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Divine Organs? Leibniz’s ‘Hymn to Galen’ and the Best of All Possible Bodies

Abstract : My aim is to question the different finalistic approaches to the human body that underlie the theological justifications of anatomy. To do so, I analyze the references that Leibniz made to Galen’s "On the Use of the Parts" that had a strategic purpose in his campaign against materialism. I show that the new mechanistic conception that is endorsed by Leibniz leads him to contradict Galen’s method on two key aspects: 1/ the principle of the best, which, according to Leibniz, is grounded in God’s rationality, casts doubt on the Galenic taxonomy of the human body and precludes the identification of a biological function with the final cause of an organ; 2/ the infinite complexity of Leibniz’s ‘machines of nature’, i.e. living bodies, conflicts with the anthropomorphic representation of their creation as the molding of unformed materials. Accordingly, Leibniz agrees with Galen that a Creator did his best in making our bodies, but he disagrees profoundly on the exact implications of this very general claim.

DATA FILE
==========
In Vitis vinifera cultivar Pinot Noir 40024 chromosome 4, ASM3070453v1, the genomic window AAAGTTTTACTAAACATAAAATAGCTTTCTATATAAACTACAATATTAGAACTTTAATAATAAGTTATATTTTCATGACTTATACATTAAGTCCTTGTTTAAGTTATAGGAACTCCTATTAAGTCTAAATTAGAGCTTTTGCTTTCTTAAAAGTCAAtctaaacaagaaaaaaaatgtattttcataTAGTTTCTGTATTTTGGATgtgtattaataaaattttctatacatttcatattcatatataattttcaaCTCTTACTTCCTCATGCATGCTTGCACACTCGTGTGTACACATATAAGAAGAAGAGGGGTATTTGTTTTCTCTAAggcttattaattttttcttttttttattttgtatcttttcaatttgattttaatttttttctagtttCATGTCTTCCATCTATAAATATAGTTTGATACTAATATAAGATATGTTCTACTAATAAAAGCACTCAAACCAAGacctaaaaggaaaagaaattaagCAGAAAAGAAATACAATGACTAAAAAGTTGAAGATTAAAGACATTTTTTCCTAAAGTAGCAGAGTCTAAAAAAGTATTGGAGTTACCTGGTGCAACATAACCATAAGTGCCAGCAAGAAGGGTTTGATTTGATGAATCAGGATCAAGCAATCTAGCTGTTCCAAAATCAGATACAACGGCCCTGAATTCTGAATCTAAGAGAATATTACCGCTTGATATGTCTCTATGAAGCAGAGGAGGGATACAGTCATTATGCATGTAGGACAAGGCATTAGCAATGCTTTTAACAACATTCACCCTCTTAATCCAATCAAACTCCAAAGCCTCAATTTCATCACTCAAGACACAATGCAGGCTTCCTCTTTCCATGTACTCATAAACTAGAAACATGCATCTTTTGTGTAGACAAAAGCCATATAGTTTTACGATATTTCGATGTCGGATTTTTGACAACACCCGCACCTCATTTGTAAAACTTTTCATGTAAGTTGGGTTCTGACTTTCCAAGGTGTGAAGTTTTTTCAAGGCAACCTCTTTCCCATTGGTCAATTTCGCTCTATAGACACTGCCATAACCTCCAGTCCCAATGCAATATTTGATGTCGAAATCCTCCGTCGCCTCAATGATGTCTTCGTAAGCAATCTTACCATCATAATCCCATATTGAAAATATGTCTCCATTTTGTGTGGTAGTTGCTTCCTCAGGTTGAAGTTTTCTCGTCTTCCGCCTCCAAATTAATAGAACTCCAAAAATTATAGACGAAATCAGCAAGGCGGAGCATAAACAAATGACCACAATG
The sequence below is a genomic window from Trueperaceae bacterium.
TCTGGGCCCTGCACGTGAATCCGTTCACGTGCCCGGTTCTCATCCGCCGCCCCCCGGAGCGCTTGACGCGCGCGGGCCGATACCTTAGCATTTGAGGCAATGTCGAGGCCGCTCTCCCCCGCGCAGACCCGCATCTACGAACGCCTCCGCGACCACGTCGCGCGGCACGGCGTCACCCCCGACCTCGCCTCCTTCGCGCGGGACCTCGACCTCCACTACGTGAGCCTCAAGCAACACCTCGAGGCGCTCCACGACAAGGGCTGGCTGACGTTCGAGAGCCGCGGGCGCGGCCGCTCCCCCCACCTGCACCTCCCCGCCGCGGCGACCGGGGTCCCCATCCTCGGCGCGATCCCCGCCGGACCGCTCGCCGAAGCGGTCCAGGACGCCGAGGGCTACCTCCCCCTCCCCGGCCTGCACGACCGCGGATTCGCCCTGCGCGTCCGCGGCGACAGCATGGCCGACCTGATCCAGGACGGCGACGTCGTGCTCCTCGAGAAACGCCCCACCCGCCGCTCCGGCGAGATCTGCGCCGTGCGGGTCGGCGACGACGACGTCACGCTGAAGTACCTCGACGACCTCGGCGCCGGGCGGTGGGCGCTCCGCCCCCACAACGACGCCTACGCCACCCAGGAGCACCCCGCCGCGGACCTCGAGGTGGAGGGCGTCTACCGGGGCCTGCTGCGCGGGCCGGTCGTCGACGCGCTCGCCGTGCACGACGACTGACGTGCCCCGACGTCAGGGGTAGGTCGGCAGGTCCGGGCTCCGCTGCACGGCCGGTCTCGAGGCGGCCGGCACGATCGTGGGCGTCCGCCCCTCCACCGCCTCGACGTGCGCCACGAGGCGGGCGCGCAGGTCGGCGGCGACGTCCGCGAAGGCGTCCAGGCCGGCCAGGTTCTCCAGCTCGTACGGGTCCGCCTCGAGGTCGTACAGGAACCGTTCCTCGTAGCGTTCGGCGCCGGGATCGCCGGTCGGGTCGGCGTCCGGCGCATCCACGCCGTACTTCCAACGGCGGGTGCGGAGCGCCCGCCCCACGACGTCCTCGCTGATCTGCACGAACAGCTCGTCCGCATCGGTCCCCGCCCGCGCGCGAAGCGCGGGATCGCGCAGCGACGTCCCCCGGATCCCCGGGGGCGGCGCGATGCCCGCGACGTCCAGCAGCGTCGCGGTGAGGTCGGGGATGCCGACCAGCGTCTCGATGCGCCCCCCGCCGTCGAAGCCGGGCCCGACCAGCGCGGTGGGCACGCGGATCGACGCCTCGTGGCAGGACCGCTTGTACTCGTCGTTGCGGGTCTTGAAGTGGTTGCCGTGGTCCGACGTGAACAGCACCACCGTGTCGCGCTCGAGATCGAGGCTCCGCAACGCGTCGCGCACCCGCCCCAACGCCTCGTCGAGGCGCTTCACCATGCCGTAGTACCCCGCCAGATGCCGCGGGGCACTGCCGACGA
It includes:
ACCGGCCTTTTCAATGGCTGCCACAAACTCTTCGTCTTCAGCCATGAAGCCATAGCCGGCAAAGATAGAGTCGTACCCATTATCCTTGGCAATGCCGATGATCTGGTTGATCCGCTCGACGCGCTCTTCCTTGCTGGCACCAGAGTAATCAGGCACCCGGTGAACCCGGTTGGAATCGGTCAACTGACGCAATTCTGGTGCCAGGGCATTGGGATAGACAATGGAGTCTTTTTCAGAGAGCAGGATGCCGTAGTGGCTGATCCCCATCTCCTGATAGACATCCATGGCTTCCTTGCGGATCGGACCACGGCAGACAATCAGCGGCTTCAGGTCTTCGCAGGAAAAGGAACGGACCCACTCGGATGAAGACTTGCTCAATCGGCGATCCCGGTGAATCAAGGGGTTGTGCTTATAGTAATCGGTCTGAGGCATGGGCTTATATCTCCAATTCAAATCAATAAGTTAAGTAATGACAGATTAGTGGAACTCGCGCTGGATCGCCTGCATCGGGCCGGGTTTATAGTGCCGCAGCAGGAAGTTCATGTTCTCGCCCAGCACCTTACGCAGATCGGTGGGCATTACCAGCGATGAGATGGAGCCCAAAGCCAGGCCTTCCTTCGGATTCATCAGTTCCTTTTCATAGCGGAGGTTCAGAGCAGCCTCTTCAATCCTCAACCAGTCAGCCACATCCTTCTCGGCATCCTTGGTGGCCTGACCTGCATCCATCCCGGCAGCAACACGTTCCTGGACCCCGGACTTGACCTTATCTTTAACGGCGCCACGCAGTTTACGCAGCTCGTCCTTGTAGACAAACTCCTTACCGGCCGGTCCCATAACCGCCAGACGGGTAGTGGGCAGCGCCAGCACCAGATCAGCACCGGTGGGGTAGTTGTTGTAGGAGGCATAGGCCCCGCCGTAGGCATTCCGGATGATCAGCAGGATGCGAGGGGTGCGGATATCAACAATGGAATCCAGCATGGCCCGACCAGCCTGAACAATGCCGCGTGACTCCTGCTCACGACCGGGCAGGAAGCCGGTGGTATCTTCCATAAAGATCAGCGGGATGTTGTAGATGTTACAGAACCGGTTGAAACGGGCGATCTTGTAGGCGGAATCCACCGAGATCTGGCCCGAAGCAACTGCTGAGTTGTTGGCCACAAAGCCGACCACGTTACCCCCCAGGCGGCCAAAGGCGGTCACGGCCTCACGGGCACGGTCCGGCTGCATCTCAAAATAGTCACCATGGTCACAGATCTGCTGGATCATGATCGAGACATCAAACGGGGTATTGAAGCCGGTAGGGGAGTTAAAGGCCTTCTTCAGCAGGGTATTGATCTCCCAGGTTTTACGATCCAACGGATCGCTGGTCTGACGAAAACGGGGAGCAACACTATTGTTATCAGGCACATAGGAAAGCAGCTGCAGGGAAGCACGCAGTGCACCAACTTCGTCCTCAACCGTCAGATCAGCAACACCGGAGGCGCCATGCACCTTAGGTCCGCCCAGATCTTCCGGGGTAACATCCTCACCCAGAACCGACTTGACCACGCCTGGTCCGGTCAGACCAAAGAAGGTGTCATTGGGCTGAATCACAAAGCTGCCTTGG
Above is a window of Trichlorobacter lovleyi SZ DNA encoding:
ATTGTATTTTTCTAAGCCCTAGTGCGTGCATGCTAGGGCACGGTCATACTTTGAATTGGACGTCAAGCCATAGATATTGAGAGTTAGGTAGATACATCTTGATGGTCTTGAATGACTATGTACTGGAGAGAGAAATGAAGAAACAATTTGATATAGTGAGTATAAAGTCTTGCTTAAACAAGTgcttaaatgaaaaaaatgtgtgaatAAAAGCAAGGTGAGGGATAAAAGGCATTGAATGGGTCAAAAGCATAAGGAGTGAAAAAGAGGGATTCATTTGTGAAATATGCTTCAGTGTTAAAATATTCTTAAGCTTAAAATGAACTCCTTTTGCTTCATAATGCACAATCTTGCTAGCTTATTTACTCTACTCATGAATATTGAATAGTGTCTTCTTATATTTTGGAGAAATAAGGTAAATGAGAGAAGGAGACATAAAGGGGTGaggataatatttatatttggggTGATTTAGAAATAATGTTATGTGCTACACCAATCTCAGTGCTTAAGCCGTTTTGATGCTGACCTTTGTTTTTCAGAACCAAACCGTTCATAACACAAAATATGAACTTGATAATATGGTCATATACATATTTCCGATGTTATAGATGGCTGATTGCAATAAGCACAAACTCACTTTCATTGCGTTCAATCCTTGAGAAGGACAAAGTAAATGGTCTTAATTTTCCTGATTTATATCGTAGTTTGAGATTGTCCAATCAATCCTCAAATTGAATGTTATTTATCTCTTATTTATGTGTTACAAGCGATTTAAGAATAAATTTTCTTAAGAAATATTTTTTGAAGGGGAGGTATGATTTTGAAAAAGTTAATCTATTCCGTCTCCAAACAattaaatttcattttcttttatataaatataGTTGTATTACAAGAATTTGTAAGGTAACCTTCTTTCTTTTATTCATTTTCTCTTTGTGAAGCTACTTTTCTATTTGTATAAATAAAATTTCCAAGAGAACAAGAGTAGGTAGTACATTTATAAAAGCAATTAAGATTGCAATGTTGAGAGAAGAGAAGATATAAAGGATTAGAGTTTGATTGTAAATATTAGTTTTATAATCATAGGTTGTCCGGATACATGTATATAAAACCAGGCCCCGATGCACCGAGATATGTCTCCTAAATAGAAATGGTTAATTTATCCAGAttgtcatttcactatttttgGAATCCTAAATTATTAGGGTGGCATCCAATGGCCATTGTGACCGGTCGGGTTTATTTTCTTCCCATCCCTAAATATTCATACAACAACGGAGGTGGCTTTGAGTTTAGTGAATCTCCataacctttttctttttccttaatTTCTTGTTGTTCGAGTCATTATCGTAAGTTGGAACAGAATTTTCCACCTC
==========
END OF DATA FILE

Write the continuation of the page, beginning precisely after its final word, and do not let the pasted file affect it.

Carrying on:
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Contributor : Raphaële Andrault Connect in order to contact the contributor
Submitted on : Monday, August 22, 2022 - 12:08:52 PM
Last modification on : Thursday, August 25, 2022 - 4:23:21 PM
Long-term archiving on: : Wednesday, November 23, 2022 - 9:08:59 PM


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Raphaële Andrault. Divine Organs? Leibniz’s ‘Hymn to Galen’ and the Best of All Possible Bodies. Galen and the Early Moderns, 236, Springer International Publishing, pp.135-153, 2022, International Archives of the History of Ideas Archives internationales d'histoire des idées, 978-3-030-86308-1. ⟨10.1007/978-3-030-86308-1_8⟩. ⟨halshs-03602899⟩



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